Hunting Species Info

Birds

Anderson Creek Hunting Preserve, Lillington, North Carolina, offers several types of birds for hunting.

Bob White Quail

Adult Female

Adult Female Bob White Quail

Adult Male

Adult Male Bob White Quail

“The name “bobwhite” derives from its characteristic whistling call. Despite its secretive nature, the northern bobwhite is one of the most familiar quails in eastern North America because it is frequently the only quail in its range. There are 22 subspecies of northern bobwhite, and many of the birds are hunted extensively as game birds.

Bill: Short, curved, brown-black.
Size: 10 inches long with 15-inch wingspan, round body.
Colors: Brown, buff, rufous, white, black, gray.
Markings: Dimorphic species. Males have a white throat and brow stripe bordered by black. The overall rufous plumage has gray mottling on the wings and a gray tail, and the flanks show white scalloped stripes. Whitish underparts have black scallops. Females are similar but are duller overall and have a buff throat and brow without the black border. Both genders have pale legs and feet.” – Data & Photos From Wikipedia

Chukkar (Partridge)

Chukar Partridge

Chukar Partridge

“The Chukar Partridge or Chukar (Alectoris chukar) is a Eurasian upland gamebird in the pheasant family Phasianidae. This partridge has well marked black and white bars on the flanks and a black band running from the forehead across the eye and running down the head to form a necklace that encloses a white throat.” – Data & Photos From Wikipedia

Mallard Duck

Mallard Duck

Mallard Duck

“The Mallard lives in wetlands, eats water plants, and is gregarious. The Mallard is the ancestor of most domestic ducks, and can interbreed with other species of genus anas. A noisy species, the male has a nasal call, and a high-pitched whistle, while the female has a deeper quack stereotypically associated with ducks.

Since 1933, the Peabody Hotel in Downtown Memphis, Tennessee has maintained a long tradition of keeping one Mallard drake and four Mallard hens, called The Peabody Ducks, as a popular hotel attraction and as guests of honor. The Mallards are provided by a local farmer … and are rotated out and returned to the farm for a new team of Mallards every three months. ” – Data & Photos From Wikipedia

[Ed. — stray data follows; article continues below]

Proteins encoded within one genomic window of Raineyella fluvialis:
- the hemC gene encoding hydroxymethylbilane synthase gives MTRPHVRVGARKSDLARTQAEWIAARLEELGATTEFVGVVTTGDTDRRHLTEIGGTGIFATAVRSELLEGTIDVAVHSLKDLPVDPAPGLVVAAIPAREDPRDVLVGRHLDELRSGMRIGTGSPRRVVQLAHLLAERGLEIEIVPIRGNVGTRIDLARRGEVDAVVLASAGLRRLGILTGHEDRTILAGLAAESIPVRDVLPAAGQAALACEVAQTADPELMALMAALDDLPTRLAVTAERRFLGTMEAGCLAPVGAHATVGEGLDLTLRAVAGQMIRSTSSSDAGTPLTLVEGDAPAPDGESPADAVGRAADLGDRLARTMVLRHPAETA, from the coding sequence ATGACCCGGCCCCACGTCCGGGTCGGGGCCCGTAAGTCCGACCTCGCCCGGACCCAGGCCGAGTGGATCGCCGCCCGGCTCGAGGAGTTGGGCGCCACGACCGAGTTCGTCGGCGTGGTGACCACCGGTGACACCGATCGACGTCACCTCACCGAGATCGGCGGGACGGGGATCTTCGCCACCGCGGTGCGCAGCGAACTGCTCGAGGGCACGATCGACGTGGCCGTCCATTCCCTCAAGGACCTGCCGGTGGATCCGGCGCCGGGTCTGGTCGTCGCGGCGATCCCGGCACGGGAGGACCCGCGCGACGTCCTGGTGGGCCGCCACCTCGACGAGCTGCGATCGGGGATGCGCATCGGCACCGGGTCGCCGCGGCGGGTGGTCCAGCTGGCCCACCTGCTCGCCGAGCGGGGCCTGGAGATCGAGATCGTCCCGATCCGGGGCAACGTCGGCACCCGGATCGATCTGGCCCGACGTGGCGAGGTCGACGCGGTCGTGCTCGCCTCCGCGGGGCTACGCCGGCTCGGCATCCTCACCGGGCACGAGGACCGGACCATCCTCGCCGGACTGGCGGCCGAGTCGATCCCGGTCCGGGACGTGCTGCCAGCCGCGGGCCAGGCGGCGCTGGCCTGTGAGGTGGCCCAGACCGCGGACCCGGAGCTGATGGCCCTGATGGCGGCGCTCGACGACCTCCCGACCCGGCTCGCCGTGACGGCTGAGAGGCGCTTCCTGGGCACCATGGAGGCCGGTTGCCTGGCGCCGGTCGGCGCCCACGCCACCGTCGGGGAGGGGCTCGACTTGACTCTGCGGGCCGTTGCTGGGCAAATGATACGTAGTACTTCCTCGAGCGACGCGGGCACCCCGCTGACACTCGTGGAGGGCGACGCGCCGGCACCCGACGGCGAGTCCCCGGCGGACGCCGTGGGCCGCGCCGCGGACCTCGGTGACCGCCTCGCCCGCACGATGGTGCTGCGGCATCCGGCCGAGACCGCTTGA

Ring Neck Pheasant

Pheasant

Pheasant

“Ring-necked Pheasant is both the name used for the species as a whole in North America and also the collective name for a number of subspecies and their intergrades which have white neck rings.

It is a well-known gamebird, among those of more than regional importance perhaps the most widespread and ancient one in the whole world. The Common Pheasant is one of the world’s most hunted birds; it has been introduced for that purpose to many regions, and is also common on game farms where it is commercially bred. Ring-necked Pheasants in particular are commonly bred and were introduced to many parts of the world; the game farm stock, though no distinct breeds have been developed yet, can be considered semi-domesticated.” – Data & Photos From Wikipedia

Wood Ducks

Wood Ducks

Wood Ducks

“The Wood Duck is a medium-sized perching duck. A typical adult is from 47 to 54 cm (19 to 21 in) in length with a wingspan of between 66 to 73 cm (26 to 29 in). This is about three-quarters of the length of an adult Mallard. It shares its genes with the Asian Mandarin Duck (Aix galericulata).

The adult male has distinctive multicoloured iridescent plumage and red eyes,with a distinctive white flare down the neck. The female, less colourful, has a white eye-ring and a whitish throat. Both adults have crested heads. When swimming, Wood Ducks bob their head back and forth in a jerking motion, which makes them easy to spot.

The male’s call is a rising whistle, “jeeeeee”; the females utter a drawn-out, rising squeal, “oo-eek,” when flushed, and a sharp “cr-r-ek, cr-e-ek” for an alarm call. – Data & Photos From Wikipedia

Rabbits

Cottontail Rabbit

Cottontail Rabbit